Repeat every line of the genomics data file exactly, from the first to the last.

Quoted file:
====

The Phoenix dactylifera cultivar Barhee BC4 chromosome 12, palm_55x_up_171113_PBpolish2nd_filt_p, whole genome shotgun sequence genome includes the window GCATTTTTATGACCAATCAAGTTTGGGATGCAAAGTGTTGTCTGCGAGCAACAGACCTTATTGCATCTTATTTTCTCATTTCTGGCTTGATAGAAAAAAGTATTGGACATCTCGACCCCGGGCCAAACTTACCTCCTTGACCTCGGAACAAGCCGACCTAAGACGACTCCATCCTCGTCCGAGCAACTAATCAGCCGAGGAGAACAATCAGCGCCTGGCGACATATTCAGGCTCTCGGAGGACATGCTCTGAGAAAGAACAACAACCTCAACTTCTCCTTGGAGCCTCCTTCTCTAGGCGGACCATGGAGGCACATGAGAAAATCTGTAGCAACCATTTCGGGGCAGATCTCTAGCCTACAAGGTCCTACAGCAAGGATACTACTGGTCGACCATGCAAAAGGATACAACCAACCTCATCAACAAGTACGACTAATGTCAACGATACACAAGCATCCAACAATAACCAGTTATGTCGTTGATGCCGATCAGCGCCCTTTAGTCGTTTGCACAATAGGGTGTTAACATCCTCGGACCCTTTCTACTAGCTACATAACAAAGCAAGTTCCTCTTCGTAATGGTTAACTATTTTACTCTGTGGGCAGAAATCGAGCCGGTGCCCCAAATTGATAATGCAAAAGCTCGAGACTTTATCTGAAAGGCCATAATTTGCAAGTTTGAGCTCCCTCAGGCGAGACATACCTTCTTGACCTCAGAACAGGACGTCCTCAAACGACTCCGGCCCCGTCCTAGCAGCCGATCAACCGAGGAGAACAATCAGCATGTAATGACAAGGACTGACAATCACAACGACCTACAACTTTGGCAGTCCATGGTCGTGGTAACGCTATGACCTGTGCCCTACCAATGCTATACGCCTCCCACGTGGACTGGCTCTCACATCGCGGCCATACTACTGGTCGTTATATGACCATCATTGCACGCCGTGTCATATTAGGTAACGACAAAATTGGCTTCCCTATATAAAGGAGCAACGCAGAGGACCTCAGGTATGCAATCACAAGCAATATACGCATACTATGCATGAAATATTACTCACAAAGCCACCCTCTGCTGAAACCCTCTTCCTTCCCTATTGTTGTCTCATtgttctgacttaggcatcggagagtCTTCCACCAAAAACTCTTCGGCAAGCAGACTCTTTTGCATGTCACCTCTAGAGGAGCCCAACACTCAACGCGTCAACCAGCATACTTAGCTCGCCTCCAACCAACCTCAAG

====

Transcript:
The Phoenix dactylifera cultivar Barhee BC4 chromosome 12, palm_55x_up_171113_PBpolish2nd_filt_p, whole genome shotgun sequence genome includes the window GCATTTTTATGACCAATCAAGTTTGGGATGCAAAGTGTTGTCTGCGAGCAACAGACCTTATTGCATCTTATTTTCTCATTTCTGGCTTGATAGAAAAAAGTATTGGACATCTCGACCCCGGGCCAAACTTACCTCCTTGACCTCGGAACAAGCCGACCTAAGACGACTCCATCCTCGTCCGAGCAACTAATCAGCCGAGGAGAACAATCAGCGCCTGGCGACATATTCAGGCTCTCGGAGGACATGCTCTGAGAAAGAACAACAACCTCAACTTCTCCTTGGAGCCTCCTTCTCTAGGCGGACCATGGAGGCACATGAGAAAATCTGTAGCAACCATTTCGGGGCAGATCTCTAGCCTACAAGGTCCTACAGCAAGGATACTACTGGTCGACCATGCAAAAGGATACAACCAACCTCATCAACAAGTACGACTAATGTCAACGATACACAAGCATCCAACAATAACCAGTTATGTCGTTGATGCCGATCAGCGCCCTTTAGTCGTTTGCACAATAGGGTGTTAACATCCTCGGACCCTTTCTACTAGCTACATAACAAAGCAAGTTCCTCTTCGTAATGGTTAACTATTTTACTCTGTGGGCAGAAATCGAGCCGGTGCCCCAAATTGATAATGCAAAAGCTCGAGACTTTATCTGAAAGGCCATAATTTGCAAGTTTGAGCTCCCTCAGGCGAGACATACCTTCTTGACCTCAGAACAGGACGTCCTCAAACGACTCCGGCCCCGTCCTAGCAGCCGATCAACCGAGGAGAACAATCAGCATGTAATGACAAGGACTGACAATCACAACGACCTACAACTTTGGCAGTCCATGGTCGTGGTAACGCTATGACCTGTGCCCTACCAATGCTATACGCCTCCCACGTGGACTGGCTCTCACATCGCGGCCATACTACTGGTCGTTATATGACCATCATTGCACGCCGTGTCATATTAGGTAACGACAAAATTGGCTTCCCTATATAAAGGAGCAACGCAGAGGACCTCAGGTATGCAATCACAAGCAATATACGCATACTATGCATGAAATATTACTCACAAAGCCACCCTCTGCTGAAACCCTCTTCCTTCCCTATTGTTGTCTCATtgttctgacttaggcatcggagagtCTTCCACCAAAAACTCTTCGGCAAGCAGACTCTTTTGCATGTCACCTCTAGAGGAGCCCAACACTCAACGCGTCAACCAGCATACTTAGCTCGCCTCCAACCAACCTCAAG